Espolon Blanco is handcrafted with single-sourced 100% pure Blue Weber agave at Destiladora San Nicolas, an artisan distillery owned by Gruppo Campari located in the Los Altos (Highlands) region of Jalisco, Mexico. Master Distiller Cirilo Oropeza brings multiple decades of expertise to the craftsmanship of Espolón, applying as much artistry to the liquid as is found on the label. Espolón was awarded “Best Silver Tequila” and a Double Gold Medal at the San Francisco World Spirits Competition.
Region: Los Altos | Tasting Notes: Agave, Tropical Fruit, Citrus, Pepper, Vanilla Bean | ABV: 40%
9. Herradura Silver
This tequila goes through an extra long American white oak barrel aging process of 45 days past industry standard to deliver its distinctly sweet taste of agave, citrus, black pepper, and subtle oak notes. This creates a light straw color with a unique, robust aroma of cooked agave, earth, vanilla, olive brine, and wood that leaves your mouth feeling smooth and refreshed.
Region: Jalisco | Tasting Notes: Agave, Citrus, Black Pepper, Oak | ABV: 40%
10. Clase Azul Plata
This bright, crisp, and fresh artisinal blanco is from Clase Azul offers smooth, irresistible notes with a touch of sweetness. On the nose, you’ll get aromas of orange, lemongrass, mint, vanilla, green apple, and green tea. Flavors include lemon, vanilla, mint, and a bit of guava.
Region: Jalisco | Tasting Notes: Vanilla, Lemon, Mint, Guava | ABV: 40%
With Taster’s Club’s best blanco tequila choices for 2023, you can take your pick from our bottle shop with more than enough to choose from whenever the mood strikes. If you’re looking for a more curated experience, though, you can always sign up for a Taster's Club Tequila membership. The club has two tiers to choose from, each offering award-winning selections from today's top tequila makers.
FAQ: Best Blanco Tequila Frequently Asked Questions
What is tequila?
Tequila is a distilled alcoholic spirit made from the agave plant. This mezcal type is only made with Blue Weber agave, also known as agave tequilana, which grows in Mexico. Once the blue agave matures (which usually takes over seven years), jimadors (agave farmers) harvest it by removing the leaves and exposing the hearts (piñas). The hearts are then sent to distilleries to be made into tequila.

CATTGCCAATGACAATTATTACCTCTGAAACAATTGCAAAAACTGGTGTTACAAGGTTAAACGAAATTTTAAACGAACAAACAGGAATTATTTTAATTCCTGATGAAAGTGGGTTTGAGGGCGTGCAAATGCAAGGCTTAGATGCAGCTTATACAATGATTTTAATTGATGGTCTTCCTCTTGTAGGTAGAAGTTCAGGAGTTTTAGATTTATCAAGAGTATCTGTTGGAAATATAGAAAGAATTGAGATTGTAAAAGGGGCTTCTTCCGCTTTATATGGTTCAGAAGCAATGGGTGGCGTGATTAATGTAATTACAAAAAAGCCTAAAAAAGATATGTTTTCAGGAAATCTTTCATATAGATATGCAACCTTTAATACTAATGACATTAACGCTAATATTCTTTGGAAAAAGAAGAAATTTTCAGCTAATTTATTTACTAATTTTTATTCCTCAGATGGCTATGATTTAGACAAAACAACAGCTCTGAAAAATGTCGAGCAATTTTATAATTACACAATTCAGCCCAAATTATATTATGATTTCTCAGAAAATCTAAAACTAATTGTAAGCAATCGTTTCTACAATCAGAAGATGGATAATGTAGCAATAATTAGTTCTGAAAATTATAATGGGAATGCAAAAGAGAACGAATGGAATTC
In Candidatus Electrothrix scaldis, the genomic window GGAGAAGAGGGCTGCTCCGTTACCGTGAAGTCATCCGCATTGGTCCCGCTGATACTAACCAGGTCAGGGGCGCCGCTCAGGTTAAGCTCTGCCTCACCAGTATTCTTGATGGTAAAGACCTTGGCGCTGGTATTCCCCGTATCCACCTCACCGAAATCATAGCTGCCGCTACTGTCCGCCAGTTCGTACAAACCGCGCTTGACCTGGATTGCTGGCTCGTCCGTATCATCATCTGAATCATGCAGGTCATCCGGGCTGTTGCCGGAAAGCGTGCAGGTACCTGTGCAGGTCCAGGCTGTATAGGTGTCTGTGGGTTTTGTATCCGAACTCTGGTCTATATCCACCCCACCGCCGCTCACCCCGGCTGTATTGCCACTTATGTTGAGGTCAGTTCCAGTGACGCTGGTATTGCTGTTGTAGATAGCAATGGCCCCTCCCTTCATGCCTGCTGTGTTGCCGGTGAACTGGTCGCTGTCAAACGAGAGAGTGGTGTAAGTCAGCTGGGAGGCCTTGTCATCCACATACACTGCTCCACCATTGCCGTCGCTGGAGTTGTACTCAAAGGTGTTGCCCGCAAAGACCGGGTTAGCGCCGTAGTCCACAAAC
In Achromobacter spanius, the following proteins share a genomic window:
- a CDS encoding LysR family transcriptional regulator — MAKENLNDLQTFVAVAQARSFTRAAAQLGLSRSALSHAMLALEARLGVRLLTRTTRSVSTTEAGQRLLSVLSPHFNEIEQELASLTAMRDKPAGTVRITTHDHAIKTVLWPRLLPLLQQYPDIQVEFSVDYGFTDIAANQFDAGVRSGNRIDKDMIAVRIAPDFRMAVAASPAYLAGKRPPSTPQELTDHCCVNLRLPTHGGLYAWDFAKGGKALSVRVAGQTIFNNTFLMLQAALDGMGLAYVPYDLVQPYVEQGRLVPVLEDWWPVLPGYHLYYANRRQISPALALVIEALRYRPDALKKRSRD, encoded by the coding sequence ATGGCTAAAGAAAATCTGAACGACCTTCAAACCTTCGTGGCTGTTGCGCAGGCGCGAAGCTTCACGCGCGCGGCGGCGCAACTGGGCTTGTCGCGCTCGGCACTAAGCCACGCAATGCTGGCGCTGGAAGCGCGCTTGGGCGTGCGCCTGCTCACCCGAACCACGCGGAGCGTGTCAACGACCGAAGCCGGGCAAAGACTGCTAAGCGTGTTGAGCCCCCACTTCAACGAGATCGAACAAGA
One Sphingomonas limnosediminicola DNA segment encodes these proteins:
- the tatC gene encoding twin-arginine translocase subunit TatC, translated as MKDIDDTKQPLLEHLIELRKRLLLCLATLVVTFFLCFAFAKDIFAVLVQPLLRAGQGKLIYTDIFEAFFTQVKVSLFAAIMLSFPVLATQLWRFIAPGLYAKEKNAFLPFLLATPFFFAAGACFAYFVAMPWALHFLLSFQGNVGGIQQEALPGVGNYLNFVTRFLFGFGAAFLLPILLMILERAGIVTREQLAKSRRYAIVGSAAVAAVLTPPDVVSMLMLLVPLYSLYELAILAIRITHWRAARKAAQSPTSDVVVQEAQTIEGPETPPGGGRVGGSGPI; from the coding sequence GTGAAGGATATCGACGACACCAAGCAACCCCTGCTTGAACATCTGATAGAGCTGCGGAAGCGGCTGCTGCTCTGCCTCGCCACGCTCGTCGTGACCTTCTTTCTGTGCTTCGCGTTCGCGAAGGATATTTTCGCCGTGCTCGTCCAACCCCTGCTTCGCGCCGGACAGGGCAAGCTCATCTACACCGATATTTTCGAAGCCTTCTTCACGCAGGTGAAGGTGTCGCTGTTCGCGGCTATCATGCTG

Similarly to how bourbon must be produced in the US to be called bourbon, Mexican law states that tequila is only allowed to be produced in Mexico (specifically in the Jalisco, Nayarit, Guanajuato, Michoacán, and Tamaulipas regions).
How is tequila made?
The tequila-making process goes something like this:
- Collect ingredients. There are two main tequila categories, “puro” tequilas made from 100% Blue Weber agave and “mixto” tequilas made from at least 51% agave (and the remaining 49% sugars).
- Ferment. The wash is mixed and the tequila is fermented for 5-7 days. Once it’s ready, it no longer produces vapors or tastes sweet.
- Distill. The tequila is strained to remove any solid material, which can affect its purity. Pot stills are fired up, and the tequila wash goes through two distillations. In the first, there is no separation of the heads, hearts, and tails, while in the second, the distillate is separated.
- Collect distillate. The first 35% of the distillate is discarded (foreshots and heads), the next 30% is kept (hearts), and the remaining 35% is removed from the wash but kept to become its own wash later.
- Age. There is no legal aging requirement, and different tequilas have different aging timelines. That said, blancos typically aren’t aged but rest for up to 60 days, jovens are mixed with aged tequilas, reposados are aged from 2 months to under 1 year, añejos are aged for 1-3 years, and extra añejos are aged for longer than 3 years.
What is the history of tequila?
Tequila goes back to 1000 B.C. when the Olmecs enjoyed a sweet, milky fermented drink called pulque, which came from the agave plant's sap. Later on, the Aztecs adapted pulque for themselves, but it was taken over and appropriated by the Spanish in the 1400s, during their invasion of the Aztecs. They distilled spirits with agave and mud and then, around the early 1600s, the first mass distillery was built by the Marquis de Altamira in Tequila, Jalisco. In 1758, the Cuervo family started to distill tequila, and in 1873 the Sauza family followed suit. Today, Cuervo and Sauza are still two prominent tequilas on the market.
Look no further than Taster’s Club for the Best Monthly Tequila Club!